There was no doubt that the response to the coronavirus pandemic was going to cause economic disaster. Shutting down entire states' economies were going to throw everything from property taxes to individual company operations into a bizarre state of limbo that would leave operations hobbled for weeks, and as we're seeing, potentially months to come, depending on the leadership of any particular state. Macy's (NYSE: M) stock recently took a hit—though it seems to have recovered a bit—on some truly disastrous first-quarter news.
Ten-Figure Losses Do Not a Going Concern Make
The word out of Macy's was nothing short of a calamity. It not only expects sales in the first quarter to drop fully 45%, but eventually, could turn in a loss for the quarter in the billion-dollar range. The range the company offered up was anywhere from the merely catastrophic figure of $905 million to the truly awe-inspiring loss of $1.11 billion. That compares terribly against last year, where the company had net income of $203 million.
First-quarter sales, meanwhile, are still forecast to be on the positive side, between $3 billion and $3.03 billion, but that still doesn't compare well against last year's figures of $5.05 billion.
The reason, of course, was the obvious one: the legal obligation to shut down stores in the wake of the COVID-19 pandemic. Despite the thoroughly-reasonable cause, it wasn't enough to send shares careening downward fully 1.5% in pre-trading, though as of this writing, the company has recovered and is currently trading above yesterday's close. Given that a share of Macy's sells for $5.19 as of this writing, it's a good explanation for why we're seeing such frantic whipsawing in the value; one penny, either way, is a good slug of the stock's value.
Maybe It's Not So Bad?
As purely disastrous as the losses are, Macy's itself is surprisingly upbeat about things. The retailer noted during an investor presentation that liquidity wasn't likely to be a problem in terms of getting 2020 priorities set up and running. Jeff Gennette, the company's CEO, also noted that it expected business to “recover gradually,” especially as more states are beginning to reopen operations. Macy's currently has 190 of its namesake shops back open, and curbside service is up and running as well. Another 80 will be open for Memorial Day weekend, and it expects to have most of its locations operational by late June.
Yet even this positive outlook comes with some bad news. The merchandise that Macy's is looking to sell is perfectly appropriate for whatever was being sold in mid-March. That's all fine and well, but as businesses reopen and customers start venturing out again, the chances they'll be interested in buying March's apparel in May, or even June or later depending, is fairly slim.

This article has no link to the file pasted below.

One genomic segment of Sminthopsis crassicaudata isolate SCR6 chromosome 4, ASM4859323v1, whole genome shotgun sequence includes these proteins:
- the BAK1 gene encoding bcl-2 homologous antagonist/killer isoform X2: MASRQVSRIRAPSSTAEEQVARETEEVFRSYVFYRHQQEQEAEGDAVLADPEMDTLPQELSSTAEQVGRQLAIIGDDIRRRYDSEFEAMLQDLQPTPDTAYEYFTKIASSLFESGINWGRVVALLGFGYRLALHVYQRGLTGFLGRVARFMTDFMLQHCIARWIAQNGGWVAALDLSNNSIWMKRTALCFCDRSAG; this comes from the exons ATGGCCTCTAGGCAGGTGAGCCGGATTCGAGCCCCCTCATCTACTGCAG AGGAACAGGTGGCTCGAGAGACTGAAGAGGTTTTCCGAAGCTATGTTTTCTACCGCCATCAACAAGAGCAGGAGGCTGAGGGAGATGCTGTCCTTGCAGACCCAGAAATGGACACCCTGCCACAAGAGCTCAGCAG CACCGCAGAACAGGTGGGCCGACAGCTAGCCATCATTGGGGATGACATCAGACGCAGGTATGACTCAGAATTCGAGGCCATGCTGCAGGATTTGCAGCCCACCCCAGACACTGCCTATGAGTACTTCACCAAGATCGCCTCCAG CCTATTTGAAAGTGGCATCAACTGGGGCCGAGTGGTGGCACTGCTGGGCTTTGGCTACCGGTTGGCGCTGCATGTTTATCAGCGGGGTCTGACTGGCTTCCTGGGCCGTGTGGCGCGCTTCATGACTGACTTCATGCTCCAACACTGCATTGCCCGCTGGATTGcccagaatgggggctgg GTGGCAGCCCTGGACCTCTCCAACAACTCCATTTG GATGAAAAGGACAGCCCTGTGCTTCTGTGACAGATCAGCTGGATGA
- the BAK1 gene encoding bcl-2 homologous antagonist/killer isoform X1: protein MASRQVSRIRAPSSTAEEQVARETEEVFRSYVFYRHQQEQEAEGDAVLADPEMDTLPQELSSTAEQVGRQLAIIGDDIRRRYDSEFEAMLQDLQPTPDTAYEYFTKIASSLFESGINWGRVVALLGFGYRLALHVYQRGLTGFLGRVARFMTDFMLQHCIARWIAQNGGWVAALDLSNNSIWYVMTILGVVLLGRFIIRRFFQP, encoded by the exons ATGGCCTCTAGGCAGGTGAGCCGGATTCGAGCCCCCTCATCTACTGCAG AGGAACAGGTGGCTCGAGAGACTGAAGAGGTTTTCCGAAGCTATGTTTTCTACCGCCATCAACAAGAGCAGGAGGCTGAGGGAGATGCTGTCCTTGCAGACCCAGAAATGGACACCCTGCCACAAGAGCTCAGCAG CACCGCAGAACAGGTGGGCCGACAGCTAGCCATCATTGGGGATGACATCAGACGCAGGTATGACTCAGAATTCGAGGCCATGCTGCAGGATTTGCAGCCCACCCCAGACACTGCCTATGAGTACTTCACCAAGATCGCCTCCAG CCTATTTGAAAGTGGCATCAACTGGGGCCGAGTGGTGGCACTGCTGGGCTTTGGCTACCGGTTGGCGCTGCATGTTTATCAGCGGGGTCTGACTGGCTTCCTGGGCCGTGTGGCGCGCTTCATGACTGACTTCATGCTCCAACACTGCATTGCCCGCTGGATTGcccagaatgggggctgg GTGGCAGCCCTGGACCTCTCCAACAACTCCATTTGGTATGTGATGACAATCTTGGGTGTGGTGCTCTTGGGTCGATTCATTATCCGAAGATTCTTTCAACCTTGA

That means Macy's is going to have to ramp up promotions in a bid to get the “stale” merchandise off the shelves and try to make room for fresh inventory. Assuming, of course, it can even get those fresh inventory, which isn't as sure a thing as it once was. Just ask anyone who's tried to buy steak for a family of six in the last few weeks.
Macy's Fixed Costs are Shockingly High
The big problem for Macy's, as noted by Neil Saunders, retail managing director with GlobalData, is that Macy's has some pretty high fixed costs. The fact that the company brought in around $3 billion in sales, but still generated a loss that's nearly a third of its sales, makes it clear that the place is just a cost sink. Even with furloughs, even with closed stores, the place is still losing money hand over fist, and it's not because it's got too many workers on the payroll.
The biggest problem, Saunders noted, is that Macy's just plain old isn't selling anything people are particularly interested in buying. Well, that's not strictly true, of course; you don't have $3 billion in sales if all you're selling is stuff no one wants. The problem here seems to be more a matter of the massive costs that Macy's has, and how much of its business is physical retail. A pandemic that shutters stores did horrible things to Macy's bottom line, and with stores like Walmart (NYSE: WMT) and Target (NYSE: TGT) doing much better thanks to online sales and “essential items”, the end result suggests that Macy's may want to tack on a grocery department going forward.
Top Ten Brokerages You Can Trust
There are more than 500 brokerages and research houses that hire analysts to issue ratings and recommendations. Collectively, these brokerages and their analysts publish approximately 175,000 ratings each year. Every trading day, there are nearly 700 reports and recommendations that are released to the public. To say that it's difficult to separate the signal from the noise when interpreting this data would be an understatement.
MarketBeat has developed a system to track each brokerage and research house's stock recommendations and score them based on their past performance. If Goldman Sachs predicted that Apple's stock price was going to hit $150.00 on a specific date, how accurate were they? If Bank of America issued a "strong buy" rating on a stock, how did that stock perform compared to the broader market over the following twelve months. This tracking system has been applied to the 650,000+ ratings that MarketBeat has tracked during the last five years to identify which brokerages you can really trust (and which you can safely ignore).
This slide show lists the 10 brokerages who have issued the most accurate analyst recommendations over the past several years, as measured by the performance of their "buy" ratings and the accuracy of their price targets.
View the "Top Ten Brokerages You Can Trust".